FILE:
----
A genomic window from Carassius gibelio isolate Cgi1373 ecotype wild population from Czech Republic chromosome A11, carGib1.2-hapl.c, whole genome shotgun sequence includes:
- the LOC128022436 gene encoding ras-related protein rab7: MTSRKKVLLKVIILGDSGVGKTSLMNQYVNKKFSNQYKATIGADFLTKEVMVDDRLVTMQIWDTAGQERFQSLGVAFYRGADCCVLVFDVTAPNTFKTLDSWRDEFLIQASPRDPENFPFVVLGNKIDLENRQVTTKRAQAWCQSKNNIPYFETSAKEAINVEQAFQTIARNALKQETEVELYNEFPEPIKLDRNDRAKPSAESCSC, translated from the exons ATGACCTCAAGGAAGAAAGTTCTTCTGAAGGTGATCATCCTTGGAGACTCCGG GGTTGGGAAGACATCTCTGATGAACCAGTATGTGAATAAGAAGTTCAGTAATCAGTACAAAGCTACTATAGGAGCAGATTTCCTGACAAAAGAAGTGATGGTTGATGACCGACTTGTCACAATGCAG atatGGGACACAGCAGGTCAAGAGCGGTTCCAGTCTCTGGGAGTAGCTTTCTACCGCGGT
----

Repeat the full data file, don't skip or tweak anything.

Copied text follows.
A genomic window from Carassius gibelio isolate Cgi1373 ecotype wild population from Czech Republic chromosome A11, carGib1.2-hapl.c, whole genome shotgun sequence includes:
- the LOC128022436 gene encoding ras-related protein rab7: MTSRKKVLLKVIILGDSGVGKTSLMNQYVNKKFSNQYKATIGADFLTKEVMVDDRLVTMQIWDTAGQERFQSLGVAFYRGADCCVLVFDVTAPNTFKTLDSWRDEFLIQASPRDPENFPFVVLGNKIDLENRQVTTKRAQAWCQSKNNIPYFETSAKEAINVEQAFQTIARNALKQETEVELYNEFPEPIKLDRNDRAKPSAESCSC, translated from the exons ATGACCTCAAGGAAGAAAGTTCTTCTGAAGGTGATCATCCTTGGAGACTCCGG GGTTGGGAAGACATCTCTGATGAACCAGTATGTGAATAAGAAGTTCAGTAATCAGTACAAAGCTACTATAGGAGCAGATTTCCTGACAAAAGAAGTGATGGTTGATGACCGACTTGTCACAATGCAG atatGGGACACAGCAGGTCAAGAGCGGTTCCAGTCTCTGGGAGTAGCTTTCTACCGCGGT